So far the best place we’ve found for a white water park would probably below Anzalduas Dam. There’s already sufficient drop, the water coming out below the dam is cool and clear most of the year, and there’s opportunities to do something even more extravagant, which the IBWC has said would be possible, involving taking off water above the river and creating a water course through the park and putting it back into the river below the dam, thereby obviating any of the cross-border issues that people are generally most concerned about.

The bi-national white water park is currently in discussions. We’ll have updates as they are available.

That’s our show… For Texas Parks and Wildlife…I’m Cecilia Nasti.

Paddling: Understanding the Rio Grande

Monday, January 25th, 2010

This is Passport to Texas

The Rio Grande Valley and its river are misunderstood, but Eric Ellman, Executive Director of the non-profit Los Caminos Del Rio,is out to change that.

The organization’s focus is on historical and environmental preservation. And we’ve found recently that paddling is a great way to bring people’s attention to the area, and to fundamentally alter the way that they perceive the Rio Grande River and the Rio Grande Valley.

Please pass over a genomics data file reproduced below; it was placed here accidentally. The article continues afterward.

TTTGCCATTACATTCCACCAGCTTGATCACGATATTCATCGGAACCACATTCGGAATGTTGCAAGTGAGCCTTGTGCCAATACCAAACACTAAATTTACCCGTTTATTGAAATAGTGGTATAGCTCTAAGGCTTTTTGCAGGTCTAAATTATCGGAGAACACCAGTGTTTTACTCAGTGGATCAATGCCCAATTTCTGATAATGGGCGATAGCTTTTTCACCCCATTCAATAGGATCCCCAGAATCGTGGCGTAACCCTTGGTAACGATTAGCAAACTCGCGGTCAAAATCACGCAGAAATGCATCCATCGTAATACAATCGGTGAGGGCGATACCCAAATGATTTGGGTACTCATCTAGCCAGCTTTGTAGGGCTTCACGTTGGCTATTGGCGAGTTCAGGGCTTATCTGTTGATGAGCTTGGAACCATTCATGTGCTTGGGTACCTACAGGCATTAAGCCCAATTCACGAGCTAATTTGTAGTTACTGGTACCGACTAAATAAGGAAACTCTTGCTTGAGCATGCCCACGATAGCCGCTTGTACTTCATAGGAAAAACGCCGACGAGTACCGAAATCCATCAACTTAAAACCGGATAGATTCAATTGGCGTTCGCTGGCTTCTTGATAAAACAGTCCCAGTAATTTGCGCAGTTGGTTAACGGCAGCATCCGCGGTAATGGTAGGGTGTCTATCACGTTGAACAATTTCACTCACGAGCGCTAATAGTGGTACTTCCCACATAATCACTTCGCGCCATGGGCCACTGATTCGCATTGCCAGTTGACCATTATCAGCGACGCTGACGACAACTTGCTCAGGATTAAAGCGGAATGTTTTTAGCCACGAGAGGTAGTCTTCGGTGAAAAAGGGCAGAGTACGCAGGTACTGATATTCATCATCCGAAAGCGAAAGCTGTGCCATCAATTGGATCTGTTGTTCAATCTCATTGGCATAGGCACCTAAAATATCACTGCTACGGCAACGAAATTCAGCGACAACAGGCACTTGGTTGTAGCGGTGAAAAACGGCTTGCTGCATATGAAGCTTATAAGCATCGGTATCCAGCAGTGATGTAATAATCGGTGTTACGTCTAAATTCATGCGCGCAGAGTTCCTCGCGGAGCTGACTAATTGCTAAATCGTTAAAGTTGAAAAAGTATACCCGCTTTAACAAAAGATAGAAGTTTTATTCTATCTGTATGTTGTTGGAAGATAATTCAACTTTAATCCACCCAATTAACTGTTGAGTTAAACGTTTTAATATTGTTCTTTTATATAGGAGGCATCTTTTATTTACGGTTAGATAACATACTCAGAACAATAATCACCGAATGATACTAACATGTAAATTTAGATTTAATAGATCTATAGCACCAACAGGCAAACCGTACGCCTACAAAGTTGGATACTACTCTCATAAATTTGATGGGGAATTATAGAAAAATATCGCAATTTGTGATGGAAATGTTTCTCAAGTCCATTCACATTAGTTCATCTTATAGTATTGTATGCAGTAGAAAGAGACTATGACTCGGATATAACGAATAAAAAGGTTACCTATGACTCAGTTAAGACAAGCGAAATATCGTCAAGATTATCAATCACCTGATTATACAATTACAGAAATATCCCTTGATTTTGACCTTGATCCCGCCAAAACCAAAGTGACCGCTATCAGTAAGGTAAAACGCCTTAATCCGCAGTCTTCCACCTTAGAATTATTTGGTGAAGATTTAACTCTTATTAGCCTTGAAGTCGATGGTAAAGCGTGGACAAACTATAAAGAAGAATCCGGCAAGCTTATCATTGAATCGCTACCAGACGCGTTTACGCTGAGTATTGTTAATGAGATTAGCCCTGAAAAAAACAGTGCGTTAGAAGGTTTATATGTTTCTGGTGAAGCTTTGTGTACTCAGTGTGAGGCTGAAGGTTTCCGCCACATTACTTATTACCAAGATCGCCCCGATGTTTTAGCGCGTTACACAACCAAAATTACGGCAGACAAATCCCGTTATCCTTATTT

Most of us have an opinion about the Rio Grande, but few of us have actually spent time on it. Yet when we do, Ellman says we are forced to reexamine our preconceptions.

There are all kinds of positive associations to be made with the river. The river is free-flowing, it’s there’s year-round, the weather is warm, the birding is great, we have some of the most historic buildings in the country on either side. We’ve been running trips there and taking literally hundreds of people down there in the last few years and we have never had a single unpleasant incident. And, we really think it’s going to become the wintertime destination for canoe and kayak racing for the entire United States and perhaps northern Mexico.

And Ellman says there’s something you may not know about the Rio Grande River that could surprise you.

Gary Lacey who designed the US National Whitewater Training center could hardly believe it.

And we’ll tell you about it tomorrow.

Until then…That’s our show… For Texas Parks and Wildlife…I’m Cecilia Nasti.